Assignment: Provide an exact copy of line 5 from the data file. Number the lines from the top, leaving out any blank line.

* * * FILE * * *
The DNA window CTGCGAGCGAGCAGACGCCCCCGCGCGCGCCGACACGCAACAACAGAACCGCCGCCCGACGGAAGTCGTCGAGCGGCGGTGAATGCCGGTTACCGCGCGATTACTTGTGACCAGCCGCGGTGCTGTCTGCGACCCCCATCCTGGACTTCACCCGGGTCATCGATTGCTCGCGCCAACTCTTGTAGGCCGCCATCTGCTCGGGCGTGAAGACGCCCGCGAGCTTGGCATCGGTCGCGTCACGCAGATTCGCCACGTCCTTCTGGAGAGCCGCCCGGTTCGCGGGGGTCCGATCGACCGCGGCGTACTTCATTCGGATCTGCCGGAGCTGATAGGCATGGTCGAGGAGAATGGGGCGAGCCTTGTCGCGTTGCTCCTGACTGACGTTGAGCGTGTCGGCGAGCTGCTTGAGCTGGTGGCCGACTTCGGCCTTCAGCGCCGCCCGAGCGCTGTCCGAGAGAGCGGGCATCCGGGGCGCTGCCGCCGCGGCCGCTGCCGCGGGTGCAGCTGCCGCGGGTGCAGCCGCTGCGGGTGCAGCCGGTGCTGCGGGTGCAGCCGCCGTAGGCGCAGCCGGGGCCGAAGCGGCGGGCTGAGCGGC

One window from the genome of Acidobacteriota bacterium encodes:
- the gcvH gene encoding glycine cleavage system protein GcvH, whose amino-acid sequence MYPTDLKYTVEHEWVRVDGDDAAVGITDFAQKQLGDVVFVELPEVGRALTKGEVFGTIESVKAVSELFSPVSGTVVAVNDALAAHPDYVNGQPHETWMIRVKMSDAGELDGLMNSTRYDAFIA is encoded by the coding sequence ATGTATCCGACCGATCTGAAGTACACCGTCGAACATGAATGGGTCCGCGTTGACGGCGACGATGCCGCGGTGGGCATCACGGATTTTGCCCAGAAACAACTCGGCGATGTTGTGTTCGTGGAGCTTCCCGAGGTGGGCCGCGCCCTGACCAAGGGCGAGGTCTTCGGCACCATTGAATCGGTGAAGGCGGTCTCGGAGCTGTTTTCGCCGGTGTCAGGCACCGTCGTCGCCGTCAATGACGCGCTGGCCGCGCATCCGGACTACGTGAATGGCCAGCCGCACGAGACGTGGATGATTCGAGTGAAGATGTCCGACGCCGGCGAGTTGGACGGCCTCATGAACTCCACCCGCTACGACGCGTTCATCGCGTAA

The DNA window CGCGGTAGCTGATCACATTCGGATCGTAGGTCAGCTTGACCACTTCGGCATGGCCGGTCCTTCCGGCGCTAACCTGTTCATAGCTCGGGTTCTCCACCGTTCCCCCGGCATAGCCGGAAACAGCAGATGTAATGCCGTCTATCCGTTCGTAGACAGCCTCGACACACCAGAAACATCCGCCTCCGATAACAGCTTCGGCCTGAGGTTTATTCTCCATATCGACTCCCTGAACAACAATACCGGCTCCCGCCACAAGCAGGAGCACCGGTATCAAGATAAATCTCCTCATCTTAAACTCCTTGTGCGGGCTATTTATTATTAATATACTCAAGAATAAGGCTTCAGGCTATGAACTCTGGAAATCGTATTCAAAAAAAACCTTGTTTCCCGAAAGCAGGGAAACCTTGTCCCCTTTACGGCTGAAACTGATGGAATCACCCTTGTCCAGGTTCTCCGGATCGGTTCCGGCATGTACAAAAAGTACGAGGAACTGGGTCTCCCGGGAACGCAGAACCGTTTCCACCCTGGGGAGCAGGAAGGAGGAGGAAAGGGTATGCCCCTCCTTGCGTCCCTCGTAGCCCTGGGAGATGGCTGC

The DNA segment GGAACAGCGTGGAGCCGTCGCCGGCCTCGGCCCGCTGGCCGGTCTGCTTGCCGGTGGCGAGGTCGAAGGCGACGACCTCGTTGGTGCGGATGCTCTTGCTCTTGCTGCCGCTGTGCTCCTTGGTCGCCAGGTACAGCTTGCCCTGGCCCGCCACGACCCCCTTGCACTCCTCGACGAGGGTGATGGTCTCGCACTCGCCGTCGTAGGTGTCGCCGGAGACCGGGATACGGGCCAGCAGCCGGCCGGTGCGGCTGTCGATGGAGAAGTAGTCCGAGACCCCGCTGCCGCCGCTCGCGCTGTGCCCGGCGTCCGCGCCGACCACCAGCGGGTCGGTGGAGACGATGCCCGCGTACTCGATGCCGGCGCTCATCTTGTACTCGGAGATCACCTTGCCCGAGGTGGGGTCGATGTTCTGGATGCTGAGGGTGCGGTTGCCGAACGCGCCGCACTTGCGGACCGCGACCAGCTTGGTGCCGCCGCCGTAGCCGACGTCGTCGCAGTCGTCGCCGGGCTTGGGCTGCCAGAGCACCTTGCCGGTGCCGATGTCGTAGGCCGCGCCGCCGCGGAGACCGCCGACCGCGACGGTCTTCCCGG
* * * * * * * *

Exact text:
The DNA segment GGAACAGCGTGGAGCCGTCGCCGGCCTCGGCCCGCTGGCCGGTCTGCTTGCCGGTGGCGAGGTCGAAGGCGACGACCTCGTTGGTGCGGATGCTCTTGCTCTTGCTGCCGCTGTGCTCCTTGGTCGCCAGGTACAGCTTGCCCTGGCCCGCCACGACCCCCTTGCACTCCTCGACGAGGGTGATGGTCTCGCACTCGCCGTCGTAGGTGTCGCCGGAGACCGGGATACGGGCCAGCAGCCGGCCGGTGCGGCTGTCGATGGAGAAGTAGTCCGAGACCCCGCTGCCGCCGCTCGCGCTGTGCCCGGCGTCCGCGCCGACCACCAGCGGGTCGGTGGAGACGATGCCCGCGTACTCGATGCCGGCGCTCATCTTGTACTCGGAGATCACCTTGCCCGAGGTGGGGTCGATGTTCTGGATGCTGAGGGTGCGGTTGCCGAACGCGCCGCACTTGCGGACCGCGACCAGCTTGGTGCCGCCGCCGTAGCCGACGTCGTCGCAGTCGTCGCCGGGCTTGGGCTGCCAGAGCACCTTGCCGGTGCCGATGTCGTAGGCCGCGCCGCCGCGGAGACCGCCGACCGCGACGGTCTTCCCGG